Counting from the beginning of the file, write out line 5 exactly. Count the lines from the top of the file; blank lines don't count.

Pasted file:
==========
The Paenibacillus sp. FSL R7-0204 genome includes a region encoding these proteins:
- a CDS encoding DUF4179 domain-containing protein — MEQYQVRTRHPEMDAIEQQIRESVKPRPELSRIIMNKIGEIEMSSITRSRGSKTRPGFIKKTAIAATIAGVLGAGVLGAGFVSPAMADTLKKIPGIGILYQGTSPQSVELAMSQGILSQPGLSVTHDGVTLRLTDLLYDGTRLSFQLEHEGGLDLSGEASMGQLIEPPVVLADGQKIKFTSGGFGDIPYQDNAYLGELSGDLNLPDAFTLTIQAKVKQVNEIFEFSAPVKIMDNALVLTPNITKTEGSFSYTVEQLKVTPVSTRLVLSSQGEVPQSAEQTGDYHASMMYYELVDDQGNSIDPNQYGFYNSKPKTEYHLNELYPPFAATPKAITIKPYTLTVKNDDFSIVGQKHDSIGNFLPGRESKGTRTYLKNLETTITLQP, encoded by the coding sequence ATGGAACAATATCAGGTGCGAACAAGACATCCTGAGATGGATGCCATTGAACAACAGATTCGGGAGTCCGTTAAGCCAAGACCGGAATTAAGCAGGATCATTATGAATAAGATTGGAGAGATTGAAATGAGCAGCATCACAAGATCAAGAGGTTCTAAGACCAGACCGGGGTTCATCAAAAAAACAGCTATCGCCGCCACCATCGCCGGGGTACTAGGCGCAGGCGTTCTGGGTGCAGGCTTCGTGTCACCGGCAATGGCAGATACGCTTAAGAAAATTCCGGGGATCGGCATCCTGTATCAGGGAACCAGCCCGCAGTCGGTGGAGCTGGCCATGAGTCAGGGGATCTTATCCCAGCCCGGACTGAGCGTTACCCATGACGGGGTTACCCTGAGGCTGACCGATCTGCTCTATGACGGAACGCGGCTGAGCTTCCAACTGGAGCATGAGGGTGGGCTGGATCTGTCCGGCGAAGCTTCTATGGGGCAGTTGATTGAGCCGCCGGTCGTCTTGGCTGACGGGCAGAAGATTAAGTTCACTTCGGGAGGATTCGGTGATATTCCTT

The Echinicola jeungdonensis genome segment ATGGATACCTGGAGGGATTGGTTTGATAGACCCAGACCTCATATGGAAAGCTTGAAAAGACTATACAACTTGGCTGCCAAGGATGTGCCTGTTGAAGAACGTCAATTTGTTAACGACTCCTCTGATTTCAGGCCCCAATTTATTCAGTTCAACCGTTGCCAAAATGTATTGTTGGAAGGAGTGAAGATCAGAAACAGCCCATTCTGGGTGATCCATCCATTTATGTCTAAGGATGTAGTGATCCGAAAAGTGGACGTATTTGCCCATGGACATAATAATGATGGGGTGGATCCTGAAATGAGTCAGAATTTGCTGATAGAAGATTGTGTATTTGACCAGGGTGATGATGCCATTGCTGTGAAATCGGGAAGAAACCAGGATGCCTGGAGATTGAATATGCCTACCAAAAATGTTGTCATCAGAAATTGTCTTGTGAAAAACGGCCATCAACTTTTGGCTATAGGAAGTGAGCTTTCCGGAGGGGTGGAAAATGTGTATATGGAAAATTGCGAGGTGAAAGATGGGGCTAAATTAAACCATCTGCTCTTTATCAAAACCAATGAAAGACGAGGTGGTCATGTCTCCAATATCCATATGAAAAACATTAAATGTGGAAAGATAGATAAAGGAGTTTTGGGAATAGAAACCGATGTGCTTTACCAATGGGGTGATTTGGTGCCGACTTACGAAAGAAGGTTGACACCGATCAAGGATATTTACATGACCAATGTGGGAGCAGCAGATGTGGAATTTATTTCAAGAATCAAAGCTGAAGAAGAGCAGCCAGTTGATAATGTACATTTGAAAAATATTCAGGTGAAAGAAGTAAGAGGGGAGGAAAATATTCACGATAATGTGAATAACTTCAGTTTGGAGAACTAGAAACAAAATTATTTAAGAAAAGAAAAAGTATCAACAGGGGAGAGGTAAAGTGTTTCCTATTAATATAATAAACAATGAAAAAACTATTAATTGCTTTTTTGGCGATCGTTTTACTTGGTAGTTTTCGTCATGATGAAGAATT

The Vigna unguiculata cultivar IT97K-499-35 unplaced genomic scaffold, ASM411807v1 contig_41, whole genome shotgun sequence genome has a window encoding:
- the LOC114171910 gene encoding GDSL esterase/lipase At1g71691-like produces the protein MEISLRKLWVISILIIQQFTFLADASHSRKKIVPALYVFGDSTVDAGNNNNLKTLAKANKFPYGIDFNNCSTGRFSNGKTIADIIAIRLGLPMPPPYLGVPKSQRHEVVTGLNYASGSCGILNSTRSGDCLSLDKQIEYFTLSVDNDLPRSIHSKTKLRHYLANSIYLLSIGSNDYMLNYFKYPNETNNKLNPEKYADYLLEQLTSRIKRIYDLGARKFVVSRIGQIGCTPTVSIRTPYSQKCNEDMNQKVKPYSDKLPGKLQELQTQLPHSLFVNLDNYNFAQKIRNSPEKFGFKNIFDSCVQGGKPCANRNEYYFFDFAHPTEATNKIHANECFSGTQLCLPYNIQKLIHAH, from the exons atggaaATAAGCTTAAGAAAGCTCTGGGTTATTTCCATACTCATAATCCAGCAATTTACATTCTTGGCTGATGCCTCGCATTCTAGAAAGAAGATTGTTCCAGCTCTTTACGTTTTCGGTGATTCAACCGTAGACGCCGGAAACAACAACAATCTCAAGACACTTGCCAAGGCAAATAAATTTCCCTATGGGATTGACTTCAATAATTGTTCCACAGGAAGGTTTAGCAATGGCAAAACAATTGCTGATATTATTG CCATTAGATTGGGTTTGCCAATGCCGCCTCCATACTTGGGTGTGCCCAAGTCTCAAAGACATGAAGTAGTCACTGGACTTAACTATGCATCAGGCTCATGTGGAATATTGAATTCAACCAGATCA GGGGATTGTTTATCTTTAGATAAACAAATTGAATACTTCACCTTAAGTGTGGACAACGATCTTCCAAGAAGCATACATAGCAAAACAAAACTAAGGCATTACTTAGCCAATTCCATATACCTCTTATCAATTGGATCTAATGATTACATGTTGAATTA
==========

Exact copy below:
- the LOC114171910 gene encoding GDSL esterase/lipase At1g71691-like produces the protein MEISLRKLWVISILIIQQFTFLADASHSRKKIVPALYVFGDSTVDAGNNNNLKTLAKANKFPYGIDFNNCSTGRFSNGKTIADIIAIRLGLPMPPPYLGVPKSQRHEVVTGLNYASGSCGILNSTRSGDCLSLDKQIEYFTLSVDNDLPRSIHSKTKLRHYLANSIYLLSIGSNDYMLNYFKYPNETNNKLNPEKYADYLLEQLTSRIKRIYDLGARKFVVSRIGQIGCTPTVSIRTPYSQKCNEDMNQKVKPYSDKLPGKLQELQTQLPHSLFVNLDNYNFAQKIRNSPEKFGFKNIFDSCVQGGKPCANRNEYYFFDFAHPTEATNKIHANECFSGTQLCLPYNIQKLIHAH, from the exons atggaaATAAGCTTAAGAAAGCTCTGGGTTATTTCCATACTCATAATCCAGCAATTTACATTCTTGGCTGATGCCTCGCATTCTAGAAAGAAGATTGTTCCAGCTCTTTACGTTTTCGGTGATTCAACCGTAGACGCCGGAAACAACAACAATCTCAAGACACTTGCCAAGGCAAATAAATTTCCCTATGGGATTGACTTCAATAATTGTTCCACAGGAAGGTTTAGCAATGGCAAAACAATTGCTGATATTATTG CCATTAGATTGGGTTTGCCAATGCCGCCTCCATACTTGGGTGTGCCCAAGTCTCAAAGACATGAAGTAGTCACTGGACTTAACTATGCATCAGGCTCATGTGGAATATTGAATTCAACCAGATCA GGGGATTGTTTATCTTTAGATAAACAAATTGAATACTTCACCTTAAGTGTGGACAACGATCTTCCAAGAAGCATACATAGCAAAACAAAACTAAGGCATTACTTAGCCAATTCCATATACCTCTTATCAATTGGATCTAATGATTACATGTTGAATTA